This attachment style arises when a primary caregiver was chaotic and abusive. Instead of being a source of love and care, the parent was a source of terror. Because we have an innate, biological drive toward attachment, children still attach to parents, even if they are aggressive and cruel perpetrators of abuse. There is an inherent double bind between our inborn need for closeness and the equally strong need to escape danger. Over time, this unsolvable dilemma leads to feelings of helplessness and hopelessness. In adulthood, it is common to alternate between feeling high arousal emotions of fear, irritability, or anger and low arousal emotions of defeat, despair, or depression. It is also common to repeat the relational patterns learned in childhood either by choosing partners who are abusive or behaving in abusive manner yourself.
Of note, most of us develop a combination of different attachment strategies. In part, because we have more than one parent who may have treated us differently. Therefore, you might notice that you have a mixture of secure, insecure, and disorganized strategies.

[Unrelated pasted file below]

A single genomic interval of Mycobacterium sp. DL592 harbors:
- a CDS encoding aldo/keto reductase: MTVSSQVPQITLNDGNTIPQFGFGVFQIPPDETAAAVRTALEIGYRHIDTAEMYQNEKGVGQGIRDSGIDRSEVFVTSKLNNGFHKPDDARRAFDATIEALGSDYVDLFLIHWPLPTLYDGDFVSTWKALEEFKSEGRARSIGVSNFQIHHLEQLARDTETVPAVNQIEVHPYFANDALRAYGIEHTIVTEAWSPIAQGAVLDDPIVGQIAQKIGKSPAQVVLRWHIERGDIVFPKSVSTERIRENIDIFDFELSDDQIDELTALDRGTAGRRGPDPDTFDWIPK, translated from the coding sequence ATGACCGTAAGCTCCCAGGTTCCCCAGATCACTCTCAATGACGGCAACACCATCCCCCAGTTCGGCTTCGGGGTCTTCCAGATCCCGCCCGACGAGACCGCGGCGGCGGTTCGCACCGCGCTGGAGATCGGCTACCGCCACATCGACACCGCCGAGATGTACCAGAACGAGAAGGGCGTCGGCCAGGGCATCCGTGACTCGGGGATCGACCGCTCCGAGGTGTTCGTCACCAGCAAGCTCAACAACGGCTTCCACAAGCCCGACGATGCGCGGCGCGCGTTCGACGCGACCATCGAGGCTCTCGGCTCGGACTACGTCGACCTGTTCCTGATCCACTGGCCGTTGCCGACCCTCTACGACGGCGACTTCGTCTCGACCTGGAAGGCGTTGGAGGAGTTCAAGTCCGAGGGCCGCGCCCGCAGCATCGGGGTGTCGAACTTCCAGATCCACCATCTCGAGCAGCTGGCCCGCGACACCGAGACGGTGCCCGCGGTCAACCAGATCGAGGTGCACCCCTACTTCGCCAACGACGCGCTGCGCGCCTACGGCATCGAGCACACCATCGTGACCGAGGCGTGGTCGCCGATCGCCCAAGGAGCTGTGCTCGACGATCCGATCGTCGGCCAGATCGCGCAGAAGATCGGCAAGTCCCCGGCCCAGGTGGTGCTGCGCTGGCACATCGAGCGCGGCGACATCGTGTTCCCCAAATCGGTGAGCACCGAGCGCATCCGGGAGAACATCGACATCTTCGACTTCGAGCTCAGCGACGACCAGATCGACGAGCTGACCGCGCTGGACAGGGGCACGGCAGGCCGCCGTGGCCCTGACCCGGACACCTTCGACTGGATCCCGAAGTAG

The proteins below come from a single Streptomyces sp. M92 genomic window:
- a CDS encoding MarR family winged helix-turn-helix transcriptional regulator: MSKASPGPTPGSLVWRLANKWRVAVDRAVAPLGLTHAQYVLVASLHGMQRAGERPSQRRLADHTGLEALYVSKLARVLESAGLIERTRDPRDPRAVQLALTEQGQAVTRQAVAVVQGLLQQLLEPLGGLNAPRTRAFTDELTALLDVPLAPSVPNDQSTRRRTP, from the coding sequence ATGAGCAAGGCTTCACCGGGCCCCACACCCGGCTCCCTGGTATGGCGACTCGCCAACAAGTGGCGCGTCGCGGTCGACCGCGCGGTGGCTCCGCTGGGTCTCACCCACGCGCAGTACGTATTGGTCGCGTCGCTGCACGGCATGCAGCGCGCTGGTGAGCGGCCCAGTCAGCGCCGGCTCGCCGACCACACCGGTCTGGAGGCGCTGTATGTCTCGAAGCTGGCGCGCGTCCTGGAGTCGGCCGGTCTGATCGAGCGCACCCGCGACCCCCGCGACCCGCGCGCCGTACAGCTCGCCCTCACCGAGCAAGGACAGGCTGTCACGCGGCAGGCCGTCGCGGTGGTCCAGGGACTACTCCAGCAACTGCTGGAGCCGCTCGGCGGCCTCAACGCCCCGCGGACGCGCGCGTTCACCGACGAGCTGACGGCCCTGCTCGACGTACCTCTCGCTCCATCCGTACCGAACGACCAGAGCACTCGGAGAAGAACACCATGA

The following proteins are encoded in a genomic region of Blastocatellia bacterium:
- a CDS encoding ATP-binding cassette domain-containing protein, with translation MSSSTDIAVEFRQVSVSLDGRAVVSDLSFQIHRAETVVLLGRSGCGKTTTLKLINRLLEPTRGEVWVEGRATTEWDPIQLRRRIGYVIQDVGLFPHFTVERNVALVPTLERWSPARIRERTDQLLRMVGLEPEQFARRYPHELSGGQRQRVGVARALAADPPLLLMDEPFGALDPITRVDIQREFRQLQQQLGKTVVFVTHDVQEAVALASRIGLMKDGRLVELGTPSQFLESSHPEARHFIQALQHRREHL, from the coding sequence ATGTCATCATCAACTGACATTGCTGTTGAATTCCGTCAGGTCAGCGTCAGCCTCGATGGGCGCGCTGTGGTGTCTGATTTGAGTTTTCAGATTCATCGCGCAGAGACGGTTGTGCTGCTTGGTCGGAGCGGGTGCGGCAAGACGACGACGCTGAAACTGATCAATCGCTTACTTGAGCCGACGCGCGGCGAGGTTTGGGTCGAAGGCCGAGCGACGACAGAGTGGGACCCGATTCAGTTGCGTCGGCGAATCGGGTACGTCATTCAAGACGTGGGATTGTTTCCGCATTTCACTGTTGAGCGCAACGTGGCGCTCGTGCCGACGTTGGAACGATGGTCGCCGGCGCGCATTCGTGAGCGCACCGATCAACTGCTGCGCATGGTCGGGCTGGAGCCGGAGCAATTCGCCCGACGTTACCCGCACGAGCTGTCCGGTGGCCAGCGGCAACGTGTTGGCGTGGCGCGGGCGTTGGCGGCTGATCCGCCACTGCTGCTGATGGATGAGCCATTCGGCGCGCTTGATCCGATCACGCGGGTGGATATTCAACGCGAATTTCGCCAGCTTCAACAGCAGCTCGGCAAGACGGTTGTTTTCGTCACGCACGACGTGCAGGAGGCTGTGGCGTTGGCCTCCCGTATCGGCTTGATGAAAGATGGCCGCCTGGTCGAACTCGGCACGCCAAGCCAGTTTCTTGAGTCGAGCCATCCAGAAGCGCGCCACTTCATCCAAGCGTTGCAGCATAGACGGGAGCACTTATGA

Earned Secure Attachment
Most importantly, you have the capacity to develop “earned secure attachment” in which you learn how to feel securely attached in adulthood. An essential component of earned secure attachment is to recognize the impact of childhood events on your sense of self. In other words, you take responsibility for how your past has shaped you. The ability to coherently and accurately talk about your past is sign of earned security. Knowledge of your attachment deficits allows you to practice reaching out for support from others and tolerating increasing amounts of authentic connection. Furthermore, such self-awareness also helps you to successfully create repair when you have misunderstood or hurt a loved one.
Healing Strategy: Anchor your Adult Self
Unresolved attachment trauma is often held by a young part of self. This is commonly referred to as your inner child. At times, you might feel identified with this young part of you that feels small or insecure. Other times, you might feel more connected to your adult self, helping you to feel confident and strong.
This healing strategy helps you to connect your adult self so that you can reconnect to your resources. Remember, as an adult, you have a range of choices that weren’t available to you as a child. You can recognize that your painful feelings are connected to memories from your past. Most importantly, you can recognize that the events of past are over now. As an adult, you can compassionately attend to the vulnerable feelings and emotions of held by a younger part of yourself. The following list of suggestions can be used to help anchor your adult self.